The Healthy Housing Strategy is an ambitious five-year plan to address the community’s most pressing housing issues. Would you support the creation of a backbone organization to implement the Healthy Housing Strategy such as the one created for the Journey Home Strategy?

For the benefit of the public, it’s important to understand that the Journey Home Strategy is concerned with housing for the homeless. The Strategy anticipated there would be political difficulties placing the homeless within Kelowna’s neighbourhoods and giving them free stuff like shelter and comfort. The Strategy insisted a backbone organization should be created to push through implementation, and council saw the wisdom of that and agreed to it.

READ MORE: Kelowna mayor seeking provincial support for homelessness plan at UBCM

When Renters United asked for the same kind of backbone organization to implement the Healthy Housing Strategy, implicitly there was an element of criticism about recent action at city hall on housing issues. So we were a little surprised when 15 candidates out of 21 were in favour of creating a backbone organization.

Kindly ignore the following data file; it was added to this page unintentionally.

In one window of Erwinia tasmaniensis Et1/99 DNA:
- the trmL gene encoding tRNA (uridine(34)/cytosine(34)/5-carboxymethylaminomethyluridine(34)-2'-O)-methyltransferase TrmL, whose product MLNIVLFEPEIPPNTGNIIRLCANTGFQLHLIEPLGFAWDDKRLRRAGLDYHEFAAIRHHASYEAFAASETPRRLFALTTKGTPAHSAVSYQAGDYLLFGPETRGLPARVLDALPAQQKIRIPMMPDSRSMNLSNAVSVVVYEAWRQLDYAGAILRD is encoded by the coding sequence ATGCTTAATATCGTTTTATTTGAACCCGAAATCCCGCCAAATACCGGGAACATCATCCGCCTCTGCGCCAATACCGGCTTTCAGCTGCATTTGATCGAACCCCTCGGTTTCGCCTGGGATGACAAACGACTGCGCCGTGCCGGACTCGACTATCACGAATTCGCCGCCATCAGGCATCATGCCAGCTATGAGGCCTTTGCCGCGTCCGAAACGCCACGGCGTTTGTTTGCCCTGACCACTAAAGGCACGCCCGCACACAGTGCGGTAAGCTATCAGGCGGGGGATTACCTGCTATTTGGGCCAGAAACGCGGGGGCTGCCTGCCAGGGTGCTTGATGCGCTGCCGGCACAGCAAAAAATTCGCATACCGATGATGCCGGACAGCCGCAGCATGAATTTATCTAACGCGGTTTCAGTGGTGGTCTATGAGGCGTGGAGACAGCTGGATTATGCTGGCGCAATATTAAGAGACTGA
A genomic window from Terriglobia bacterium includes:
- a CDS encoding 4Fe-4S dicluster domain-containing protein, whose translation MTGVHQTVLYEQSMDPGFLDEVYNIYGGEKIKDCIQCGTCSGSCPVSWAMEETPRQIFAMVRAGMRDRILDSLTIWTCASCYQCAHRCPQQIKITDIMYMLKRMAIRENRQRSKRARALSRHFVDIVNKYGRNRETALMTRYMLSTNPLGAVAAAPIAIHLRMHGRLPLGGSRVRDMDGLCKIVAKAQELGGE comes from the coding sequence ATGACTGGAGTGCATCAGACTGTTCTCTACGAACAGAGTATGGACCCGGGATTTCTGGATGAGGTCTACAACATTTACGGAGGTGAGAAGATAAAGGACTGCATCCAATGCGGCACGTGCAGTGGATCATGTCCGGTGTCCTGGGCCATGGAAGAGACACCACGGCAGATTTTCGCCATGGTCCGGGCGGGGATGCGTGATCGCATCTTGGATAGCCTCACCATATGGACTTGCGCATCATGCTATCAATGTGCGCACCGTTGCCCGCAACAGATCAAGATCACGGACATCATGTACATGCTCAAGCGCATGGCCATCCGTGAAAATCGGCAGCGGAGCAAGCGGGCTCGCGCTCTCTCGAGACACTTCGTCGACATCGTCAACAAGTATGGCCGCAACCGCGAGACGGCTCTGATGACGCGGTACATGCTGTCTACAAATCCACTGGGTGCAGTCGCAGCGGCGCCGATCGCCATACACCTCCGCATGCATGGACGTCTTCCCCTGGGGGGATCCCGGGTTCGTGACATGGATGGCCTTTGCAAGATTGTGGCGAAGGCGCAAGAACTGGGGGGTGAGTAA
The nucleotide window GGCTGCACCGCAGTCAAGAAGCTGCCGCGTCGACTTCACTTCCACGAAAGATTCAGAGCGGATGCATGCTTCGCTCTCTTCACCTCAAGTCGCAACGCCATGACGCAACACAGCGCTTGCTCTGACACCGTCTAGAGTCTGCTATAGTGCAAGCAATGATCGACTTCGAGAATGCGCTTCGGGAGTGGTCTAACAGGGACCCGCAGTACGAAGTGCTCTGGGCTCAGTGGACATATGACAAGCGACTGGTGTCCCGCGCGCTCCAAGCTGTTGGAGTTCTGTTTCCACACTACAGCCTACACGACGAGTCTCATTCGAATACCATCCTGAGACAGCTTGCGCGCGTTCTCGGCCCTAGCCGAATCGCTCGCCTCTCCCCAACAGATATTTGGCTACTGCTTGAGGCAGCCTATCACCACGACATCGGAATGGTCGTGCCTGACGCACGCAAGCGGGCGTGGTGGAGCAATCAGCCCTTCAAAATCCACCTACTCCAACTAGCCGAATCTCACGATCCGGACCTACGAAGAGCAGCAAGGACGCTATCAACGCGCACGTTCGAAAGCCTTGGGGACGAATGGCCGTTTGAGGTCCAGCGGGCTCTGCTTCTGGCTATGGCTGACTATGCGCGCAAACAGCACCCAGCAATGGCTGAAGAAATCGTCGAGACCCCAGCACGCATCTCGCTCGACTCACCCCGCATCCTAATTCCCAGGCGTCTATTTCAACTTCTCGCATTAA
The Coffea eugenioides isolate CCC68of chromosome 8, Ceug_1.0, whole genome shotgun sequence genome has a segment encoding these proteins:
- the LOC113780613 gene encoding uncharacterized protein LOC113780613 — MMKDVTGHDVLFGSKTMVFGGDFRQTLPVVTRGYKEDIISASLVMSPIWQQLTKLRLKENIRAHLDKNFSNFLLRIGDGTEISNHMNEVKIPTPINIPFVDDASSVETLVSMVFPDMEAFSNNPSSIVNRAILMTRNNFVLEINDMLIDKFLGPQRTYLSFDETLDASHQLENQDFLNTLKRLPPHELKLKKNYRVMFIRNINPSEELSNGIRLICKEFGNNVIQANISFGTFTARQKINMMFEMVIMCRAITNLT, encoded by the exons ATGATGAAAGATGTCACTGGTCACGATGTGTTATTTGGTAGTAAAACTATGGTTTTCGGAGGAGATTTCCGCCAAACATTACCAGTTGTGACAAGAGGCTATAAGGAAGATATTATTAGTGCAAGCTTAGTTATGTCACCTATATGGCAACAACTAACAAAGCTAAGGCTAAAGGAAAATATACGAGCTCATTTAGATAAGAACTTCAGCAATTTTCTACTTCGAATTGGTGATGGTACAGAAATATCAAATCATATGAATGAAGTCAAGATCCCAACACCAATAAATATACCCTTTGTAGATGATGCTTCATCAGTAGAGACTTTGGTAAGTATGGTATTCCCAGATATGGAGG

A person who stood out as not being in favour was Mayor Basran. His survey response included the comment that the Healthy Housing Strategy is currently being implemented by city staff, so a backbone organization isn’t needed at this time.

Renters United knows that seven specific actions toward implementation are supposed to be undertaken in 2018, and we know of only one that’s seen any movement. That action has to do with the report on the regulation of short-term rentals we mentioned earlier. Public consultations on the recommendations were supposed to happen at the end of August or in early September, so things are running late. But it’s still fair to say that this action is in the process of being implemented – even though mayor and council have contradicted themselves by, at the same time, approving a development with short-term rentals.

Renters United asked city ftaff to provide us with detailed evidence that the other six actions of the Healthy Housing Strategy are being implemented, but staff failed to do this. The office of the city manager responded that different city departments are aware of the actions they must take and that they will be creating individual work plans and budget requests, as required.

What that means to Renters United is that 86 per cent of the implementation that’s supposed to happen in 2018 is actually not happening. We think it’s unlikely that much more is going to happen before the end of the year. We think implementation is not happening because of inertia, conflict of interest and group-think. We think Mayor Basran should have supported the creation of backbone organization to ensure that implementation would be guaranteed and would proceed on a timely basis. We have a message for him.